Although Cambodia did not issue its own currency until after independence in 1953, coins circulated here for more than 2,000 years – even before rise of the Angkor Empire in the 9th century.
These coins was found at excavation sites and archaeologists believe many more have yet to be uncovered, pointing to depictions of coins on objects from the Nokor Phnom era (also known as the Funan era), which dates back to the 1st century and is recognized as the first kingdom to emerge in the region. They suggest that this pre-Angkorian kingdom and its successor Chenla were familiar with the use of money and perhaps even produced their own coins very similar to those issued elsewhere.
The coins unearthed so far were made from several types of metal – copper, tin, silver and gold. They depict deities and animals, both mythical and real, as well as the moon or the rising sun, combined with Hindu symbols.
They also demonstrate the power, openness and sophistication of a vast kingdom that traded with both China and India, and beyond. Coins from the Roman Empire have been found at some archaeological sites, indicating that trade may have expanded beyond Asia.
Between 1863 and 1953, under the French Protectorate, France implemented the monetary system in Cambodia. This monetary system was also shared with Laos and Vietnam, who at that time were also under the French Protectorate. The three countries, so-called French Indochina, used common currencies issued by Banque de l’Indochine (a French commercial bank that received the privilege right to issue banknotes for Indochina). The value of these banknotes was linked to the French currency and uniform among all three colonies.
It was not until after King Norodom Sihanouk achieved full independence from France on November 9, 1953 that Cambodia had its own currency. The National Bank of Cambodia was established on December 23, 1954 and successfully launched the new riel in September 1955. Cambodia was then able to determine by itself the value of its currency, amounts to be issued, monetary advances to the government – as well as its trade policy and customs duties.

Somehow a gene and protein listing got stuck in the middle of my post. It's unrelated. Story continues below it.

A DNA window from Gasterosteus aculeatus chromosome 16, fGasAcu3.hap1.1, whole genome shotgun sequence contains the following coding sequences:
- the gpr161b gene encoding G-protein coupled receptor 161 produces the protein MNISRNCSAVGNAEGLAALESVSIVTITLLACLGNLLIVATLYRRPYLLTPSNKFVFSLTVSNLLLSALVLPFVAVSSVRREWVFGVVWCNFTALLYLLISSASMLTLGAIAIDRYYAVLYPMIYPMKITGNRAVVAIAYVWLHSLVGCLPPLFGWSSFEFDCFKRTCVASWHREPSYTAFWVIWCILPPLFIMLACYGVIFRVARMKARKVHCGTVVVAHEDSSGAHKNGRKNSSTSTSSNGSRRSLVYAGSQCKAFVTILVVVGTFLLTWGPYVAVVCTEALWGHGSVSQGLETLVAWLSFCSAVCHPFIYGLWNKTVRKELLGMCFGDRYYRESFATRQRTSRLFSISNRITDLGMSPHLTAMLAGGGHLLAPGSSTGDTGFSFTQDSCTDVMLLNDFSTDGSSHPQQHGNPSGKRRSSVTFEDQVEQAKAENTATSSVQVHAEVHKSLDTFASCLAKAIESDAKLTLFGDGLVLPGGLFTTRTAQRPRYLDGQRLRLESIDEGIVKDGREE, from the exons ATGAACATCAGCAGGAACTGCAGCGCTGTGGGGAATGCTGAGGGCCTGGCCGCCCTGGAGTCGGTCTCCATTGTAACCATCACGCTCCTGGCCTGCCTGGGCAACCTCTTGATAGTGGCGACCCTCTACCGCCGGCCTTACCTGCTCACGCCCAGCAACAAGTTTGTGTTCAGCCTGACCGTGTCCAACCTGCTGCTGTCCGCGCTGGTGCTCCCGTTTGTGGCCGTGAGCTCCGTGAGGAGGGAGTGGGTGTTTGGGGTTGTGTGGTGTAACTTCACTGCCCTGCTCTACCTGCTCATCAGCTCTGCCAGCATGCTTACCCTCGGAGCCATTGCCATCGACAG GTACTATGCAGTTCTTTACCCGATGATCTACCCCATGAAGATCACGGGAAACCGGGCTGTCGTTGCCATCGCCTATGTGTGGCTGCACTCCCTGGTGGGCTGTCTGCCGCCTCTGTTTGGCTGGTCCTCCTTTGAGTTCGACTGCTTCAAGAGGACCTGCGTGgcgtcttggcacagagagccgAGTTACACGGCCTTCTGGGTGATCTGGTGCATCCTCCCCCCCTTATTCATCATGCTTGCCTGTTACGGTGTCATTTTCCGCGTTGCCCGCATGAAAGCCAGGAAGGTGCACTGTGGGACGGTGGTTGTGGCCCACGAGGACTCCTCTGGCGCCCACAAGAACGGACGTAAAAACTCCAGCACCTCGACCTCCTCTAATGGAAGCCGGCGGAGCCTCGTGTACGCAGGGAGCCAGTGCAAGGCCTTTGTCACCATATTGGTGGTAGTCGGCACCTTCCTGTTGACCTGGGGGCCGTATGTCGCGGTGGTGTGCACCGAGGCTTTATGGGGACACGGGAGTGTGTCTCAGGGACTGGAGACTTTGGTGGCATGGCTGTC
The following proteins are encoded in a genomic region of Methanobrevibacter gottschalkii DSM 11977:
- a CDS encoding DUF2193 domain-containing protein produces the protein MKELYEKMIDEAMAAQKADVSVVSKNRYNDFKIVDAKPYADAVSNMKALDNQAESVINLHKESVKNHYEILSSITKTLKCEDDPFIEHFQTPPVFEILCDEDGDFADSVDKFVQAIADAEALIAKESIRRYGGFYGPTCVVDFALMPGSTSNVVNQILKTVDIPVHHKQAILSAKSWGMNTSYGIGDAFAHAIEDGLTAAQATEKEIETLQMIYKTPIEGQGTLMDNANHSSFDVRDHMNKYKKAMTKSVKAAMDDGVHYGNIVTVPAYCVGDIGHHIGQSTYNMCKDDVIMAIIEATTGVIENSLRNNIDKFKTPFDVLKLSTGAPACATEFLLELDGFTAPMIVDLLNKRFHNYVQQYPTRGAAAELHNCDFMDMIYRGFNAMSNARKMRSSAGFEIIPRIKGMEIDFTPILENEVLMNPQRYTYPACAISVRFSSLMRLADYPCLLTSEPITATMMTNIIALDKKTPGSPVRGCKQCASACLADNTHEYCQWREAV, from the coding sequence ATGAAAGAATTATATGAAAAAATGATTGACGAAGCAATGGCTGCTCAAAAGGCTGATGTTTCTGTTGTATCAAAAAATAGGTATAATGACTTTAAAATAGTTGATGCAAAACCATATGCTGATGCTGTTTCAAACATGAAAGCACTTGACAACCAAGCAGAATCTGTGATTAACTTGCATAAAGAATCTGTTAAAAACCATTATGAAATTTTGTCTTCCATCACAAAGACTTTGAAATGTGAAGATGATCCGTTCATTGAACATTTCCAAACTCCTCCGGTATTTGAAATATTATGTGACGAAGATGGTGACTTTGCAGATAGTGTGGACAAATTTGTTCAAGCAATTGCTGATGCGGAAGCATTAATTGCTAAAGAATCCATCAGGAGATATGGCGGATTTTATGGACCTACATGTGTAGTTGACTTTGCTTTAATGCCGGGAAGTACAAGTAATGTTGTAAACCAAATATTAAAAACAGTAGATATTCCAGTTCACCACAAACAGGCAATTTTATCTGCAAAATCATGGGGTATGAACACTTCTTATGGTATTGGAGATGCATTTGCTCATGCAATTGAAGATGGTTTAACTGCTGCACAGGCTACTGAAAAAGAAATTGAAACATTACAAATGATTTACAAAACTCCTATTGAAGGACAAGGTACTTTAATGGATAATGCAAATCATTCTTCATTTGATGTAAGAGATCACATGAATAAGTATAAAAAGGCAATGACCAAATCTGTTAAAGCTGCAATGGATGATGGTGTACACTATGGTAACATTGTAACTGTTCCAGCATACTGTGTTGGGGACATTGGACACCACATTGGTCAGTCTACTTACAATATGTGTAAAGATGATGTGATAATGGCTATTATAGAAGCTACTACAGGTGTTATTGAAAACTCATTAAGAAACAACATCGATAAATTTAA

The riel continued to be used until 1975 when the Khmer Rouge overthrew the government, abolished money, bombed the National Bank of Cambodia, emptied Phnom Penh and other cities of their residents. (The Pol Pot regime eventually did produce banknotes, but they were never used.) After the collapse of the Pol Pot regime in 1979, the riel was re-established as the national currency. The first banknotes were distributed on March 20, 1980.
A second challenge arrived in 1992 with the United Nations Transitional Authority in Cambodia (UNTAC) which brought much needed aid and security as well as a flood of US dollars. Research shows that during 1991-92, UNTAC spent $1.7 billion, equivalent to about 75 percent of Cambodia’s GDP at the time.
It also led to more foreign currency deposits at Cambodian banks, which now total around 90 percent of all deposits at Cambodian banks and microfinance institution.
This lack of monetary independence poses constraints to effective monetary policy implementation. Nevertheless, it would not be prudent for the National Bank of Cambodia to suddenly de-dollarize the economy because this would have impacts on macroeconomic stability and growth, such as capital outflow. Instead, the NBC is promoting the use of the riel on a gradual basis and through market mechanisms.
Modern riel banknotes are emblazoned with images that resonate with Cambodian heroes, people and economic development to foster solidarity. This effort to promote the riel is supported by the stability of its value and the fact that most people in rural areas continue to use the currency.
The modern riel banknotes, which range from 50 to 100,000 riel notes also depict significant historical and cultural events as well as the growth of the economy. The smiling face of a female farmer harvesting rice appears on the back of the 2,000 riel note, acknowledging the vital importance of the nation’s agriculture sector. On the front, a triumphant illustration of Preah Vihear temple, listed as a UNESCO heritage site in 2008, highlights Cambodia’s rich history and strong cultural foundations.
The banknotes’ security is strong and sophisticated, graduating from various watermarks and distinct textural patterns on smaller notes to holograms, light changing strips and hidden patterns on notes from 10,000 riel and above. There are 37 security features embedded within the 100,000 bill and more than 30 in the 10,000, 20,000 and 50,000 notes.
These new banknotes also contain special features to aid the blind. The 5,000, 10,000, 20,000 and 100,000 notes all include braille, while smaller notes are printed in different sizes, allowing those with sight disabilities to easily identify each one.